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September 26, 2016
Be authentic. It’s easy to say but hard to do.
Problem: Brands today face a major “authenticity deficit” where only 1 in 5 consumers say that brands and companies are open and honest, according to a report by Cohn & Wolfe.
1. Ditch the Script
Within 1.7 seconds of a commercial starting, your audience knows they’re being sold to.
Perhaps, if you’re a lucky little leprechaun, it’s a product they are interested in. Barring that, you get the eye-glaze at best, and channel-turn at worst.
Whenever possible, use real people to communicate your message. We know authenticity when we see it.
Whether it’s your first year, intern-turned-junior-account-executive, or your call center middle manager, people relate to real people. In fact, the human brain is biologically programmed to hone in on faces. They also find frontline employees more believable.
Here’s an example of a product endorsement video Scenic produced that could have been a straightforward commercial but instead, utilized storytelling to get the brand messaging across.
Never do you doubt that this is a real vet. By driving in his truck and capturing his real life, (remember “Hi Doc! Hi Doc.”?) you get a sense of authenticity for the brand. You don’t think he’s an actor being given scripted lines. You believe that he believes in this product. Some have pushed back on this as native advertising, but if it’s delivered as content, your average consumer doesn’t necessarily see it that way. Or even care.
2. Go Behind the Scenes.
More than ever, today’s consumer wants transparency. Take them behind the scenes of your latest off-Broadway production, into the rarely seen recesses of your museum, or introduce them to the people working on your factory line and show how your product is so carefully put together. It makes your audience feel like they know you and that you invited them in as a VIP. It creates affinity and loyalty.
McDonald’s took the giant leap of taking teams behind the scenes, and while it did experience some pushback, consumers rated the brand in the top 10 most authentic brands in the U.S. in 2014.
3. Follow Your Passion. What’s your mission?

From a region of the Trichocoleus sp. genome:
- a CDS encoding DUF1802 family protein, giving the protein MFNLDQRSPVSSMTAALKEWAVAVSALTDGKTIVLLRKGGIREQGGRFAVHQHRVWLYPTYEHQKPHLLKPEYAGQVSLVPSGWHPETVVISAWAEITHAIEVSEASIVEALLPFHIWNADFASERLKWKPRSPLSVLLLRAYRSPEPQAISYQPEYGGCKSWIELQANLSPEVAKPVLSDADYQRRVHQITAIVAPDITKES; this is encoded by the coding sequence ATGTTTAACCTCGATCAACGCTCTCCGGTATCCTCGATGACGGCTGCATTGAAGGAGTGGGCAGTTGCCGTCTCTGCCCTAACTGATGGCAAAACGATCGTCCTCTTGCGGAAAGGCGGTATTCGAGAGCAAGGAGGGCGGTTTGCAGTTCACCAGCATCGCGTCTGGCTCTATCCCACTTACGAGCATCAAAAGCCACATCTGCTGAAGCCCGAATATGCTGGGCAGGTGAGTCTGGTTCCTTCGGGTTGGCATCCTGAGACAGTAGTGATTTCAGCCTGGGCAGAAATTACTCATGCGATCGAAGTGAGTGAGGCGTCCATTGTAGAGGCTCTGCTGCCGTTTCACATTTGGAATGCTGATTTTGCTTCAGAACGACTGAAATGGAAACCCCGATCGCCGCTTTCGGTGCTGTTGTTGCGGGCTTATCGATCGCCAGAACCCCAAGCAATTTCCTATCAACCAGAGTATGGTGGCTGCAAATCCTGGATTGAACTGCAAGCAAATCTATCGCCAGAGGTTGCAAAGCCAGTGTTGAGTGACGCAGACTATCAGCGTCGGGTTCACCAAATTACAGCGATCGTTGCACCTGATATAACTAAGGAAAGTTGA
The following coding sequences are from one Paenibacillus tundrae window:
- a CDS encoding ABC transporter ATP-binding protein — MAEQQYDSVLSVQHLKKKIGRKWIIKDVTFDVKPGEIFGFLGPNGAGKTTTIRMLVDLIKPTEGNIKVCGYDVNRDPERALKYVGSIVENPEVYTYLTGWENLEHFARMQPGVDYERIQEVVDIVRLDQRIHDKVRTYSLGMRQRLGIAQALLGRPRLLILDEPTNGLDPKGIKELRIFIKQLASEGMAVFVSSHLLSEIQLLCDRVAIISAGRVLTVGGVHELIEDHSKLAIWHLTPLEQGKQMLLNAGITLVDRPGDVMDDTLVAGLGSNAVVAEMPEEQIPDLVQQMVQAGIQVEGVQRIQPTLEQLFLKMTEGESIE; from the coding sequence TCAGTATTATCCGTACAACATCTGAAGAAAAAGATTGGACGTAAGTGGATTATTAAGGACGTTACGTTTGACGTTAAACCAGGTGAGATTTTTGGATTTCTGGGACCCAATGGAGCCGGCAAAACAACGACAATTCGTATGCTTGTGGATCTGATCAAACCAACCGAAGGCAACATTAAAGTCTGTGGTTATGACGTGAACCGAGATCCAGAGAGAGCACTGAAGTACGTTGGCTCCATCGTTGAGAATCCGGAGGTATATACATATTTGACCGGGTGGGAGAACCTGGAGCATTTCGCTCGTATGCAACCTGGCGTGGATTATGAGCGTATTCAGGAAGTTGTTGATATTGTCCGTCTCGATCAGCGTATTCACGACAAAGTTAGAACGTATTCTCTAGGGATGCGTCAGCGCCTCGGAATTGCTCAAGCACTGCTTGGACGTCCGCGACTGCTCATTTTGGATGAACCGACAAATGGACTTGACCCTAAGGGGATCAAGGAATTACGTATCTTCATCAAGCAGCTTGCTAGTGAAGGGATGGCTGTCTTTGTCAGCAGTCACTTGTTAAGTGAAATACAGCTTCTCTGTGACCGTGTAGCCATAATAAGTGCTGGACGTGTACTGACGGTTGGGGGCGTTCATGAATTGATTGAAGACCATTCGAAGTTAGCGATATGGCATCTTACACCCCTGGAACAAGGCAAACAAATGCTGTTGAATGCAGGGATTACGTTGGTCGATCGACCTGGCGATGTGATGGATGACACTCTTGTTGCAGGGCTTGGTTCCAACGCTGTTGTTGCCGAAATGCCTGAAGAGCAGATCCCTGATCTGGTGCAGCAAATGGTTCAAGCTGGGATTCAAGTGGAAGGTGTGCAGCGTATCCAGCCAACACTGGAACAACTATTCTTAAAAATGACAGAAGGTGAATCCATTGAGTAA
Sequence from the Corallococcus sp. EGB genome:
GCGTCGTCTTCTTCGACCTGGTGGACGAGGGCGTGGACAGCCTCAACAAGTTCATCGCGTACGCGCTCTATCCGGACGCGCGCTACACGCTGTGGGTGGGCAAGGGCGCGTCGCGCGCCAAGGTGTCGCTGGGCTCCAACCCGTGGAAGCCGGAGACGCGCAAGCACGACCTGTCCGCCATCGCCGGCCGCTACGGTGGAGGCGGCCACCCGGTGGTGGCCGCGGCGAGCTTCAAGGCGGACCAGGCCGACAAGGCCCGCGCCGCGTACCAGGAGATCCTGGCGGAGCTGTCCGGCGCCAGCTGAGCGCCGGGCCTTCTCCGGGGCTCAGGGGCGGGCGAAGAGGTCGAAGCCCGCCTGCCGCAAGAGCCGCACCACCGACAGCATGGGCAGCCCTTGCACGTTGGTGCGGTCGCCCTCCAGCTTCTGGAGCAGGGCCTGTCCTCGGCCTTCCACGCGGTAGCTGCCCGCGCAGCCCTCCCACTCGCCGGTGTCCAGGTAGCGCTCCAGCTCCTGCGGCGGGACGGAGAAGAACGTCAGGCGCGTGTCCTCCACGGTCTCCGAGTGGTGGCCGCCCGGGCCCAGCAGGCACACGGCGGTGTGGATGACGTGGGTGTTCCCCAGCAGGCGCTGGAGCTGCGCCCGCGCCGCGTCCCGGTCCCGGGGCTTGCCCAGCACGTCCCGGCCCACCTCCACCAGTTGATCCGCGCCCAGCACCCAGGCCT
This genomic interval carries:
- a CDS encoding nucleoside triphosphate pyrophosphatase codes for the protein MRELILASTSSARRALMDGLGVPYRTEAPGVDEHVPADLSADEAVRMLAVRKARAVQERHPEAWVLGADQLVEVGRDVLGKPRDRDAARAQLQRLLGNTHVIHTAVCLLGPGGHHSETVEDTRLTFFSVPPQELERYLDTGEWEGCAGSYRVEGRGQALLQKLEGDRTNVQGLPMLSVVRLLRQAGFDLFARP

Cause marketing is a way to reach a new generation of consumers who want to buy products from companies that stand for something. Whether that’s curing childhood cancer, preventing domestic violence or saving the rainforest, lay out how your brand and employees are making the world a better place. If you don’t have a cause, get one. Don’t force it, though, or be self-serving, because that defeats the purpose of it being authentic. Just find something your team or leadership can rally around and be truly passionate about, and let your light shine.
4. Spot Magic in the Moment
Learn to recognize those moments at work when the magic happens. Magic is when you’re deeply moved by something a team member did or said. It can be something that made you laugh until you cried (like a good-natured practical joke), or when you just cried (like an employee gave up a kidney for a kid). Large or small, if something happens that you want to talk about later around your dinner table, that’s Magic. Share it on social. Make a video on it. Be sure to follow Photographer Kate T. Parker on Instagram of #StrongIsTheNewPretty fame and she’ll show you, every day, how she captures outright magic in ordinary moments.
5. Drop the Façade
Stop trying to act like you’re perfect, whether that’s as a brand or as a person leading it. You’re much better off admitting (quickly!) that you made a mistake, because people are willing to forgive mishaps and largely believe in second chances. If you admit your mistake, your audience will be more likely to trust that you will fix the problem. Just don’t burn them twice.
Sometimes being authentic is hard to do, because it’s hard to see yourself from up close. You have to tap into what makes your brand unique, and what your brand promise is. If you don’t know, ask your audience. They’ll tell you. Authenticity is not just a buzzword. By showing your audience you’re genuine, you build a relationship to last.
Have you seen (or created) a great example of authentic storytelling lately? Share it with me and I could feature it in an upcoming blog.
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